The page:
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Abstract

Objective

Knee osteoarthritis (OA) is highly prevalent and disabling. Patients with radiographic knee OA may experience pain and functional impairment, which can diminish their health status. Our objective was to determine factors associated with self-reported health status in a national population-based sample with radiographic knee OA.

Methods

Our sample included all of the Third National Health and Nutrition Examination Survey (NHANES-III) participants who underwent a knee radiograph and were found to have radiographic OA (defined as Kellgren/Lawrence grade 2 or higher). Self-reported health status was determined by asking the participant to rate their overall health as excellent, very good, good, fair, or poor. Self-reported health status was analyzed as an ordinal variable using cumulative logit regression, as a dichotomous variable (excellent/very good/good versus fair/poor) using logistic regression, and as a continuous variable after transformation using linear regression.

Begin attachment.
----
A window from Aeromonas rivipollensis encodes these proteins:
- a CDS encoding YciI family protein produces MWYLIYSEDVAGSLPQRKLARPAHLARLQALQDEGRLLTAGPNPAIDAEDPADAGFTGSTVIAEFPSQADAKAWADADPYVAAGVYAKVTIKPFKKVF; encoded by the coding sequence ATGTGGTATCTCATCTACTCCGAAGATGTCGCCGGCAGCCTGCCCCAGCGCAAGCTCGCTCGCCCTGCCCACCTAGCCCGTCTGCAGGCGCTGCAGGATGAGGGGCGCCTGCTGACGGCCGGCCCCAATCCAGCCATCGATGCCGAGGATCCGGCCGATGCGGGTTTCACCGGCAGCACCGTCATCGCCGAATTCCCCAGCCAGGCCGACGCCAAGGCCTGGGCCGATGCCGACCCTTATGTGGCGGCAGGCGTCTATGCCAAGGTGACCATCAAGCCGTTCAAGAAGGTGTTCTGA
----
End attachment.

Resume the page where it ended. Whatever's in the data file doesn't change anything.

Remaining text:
Results

A total of 1,021 (42%) of NHANES-III participants with a knee radiograph were included in this analysis. The multivariable analyses were performed on 1,009 (99%) of the eligible participants with complete data. We found that nonwhite race, lower income, more comorbidities, and greater functional limitation were associated with worse self-reported health status in all 3 multivariable analyses.

Conclusion

This study has quantified the role of clinical, radiographic, and socioeconomic factors associated with self-reported health status in a population-based sample of patients with knee OA. Self-reported health status in patients with knee OA was associated with functional status and comorbidity.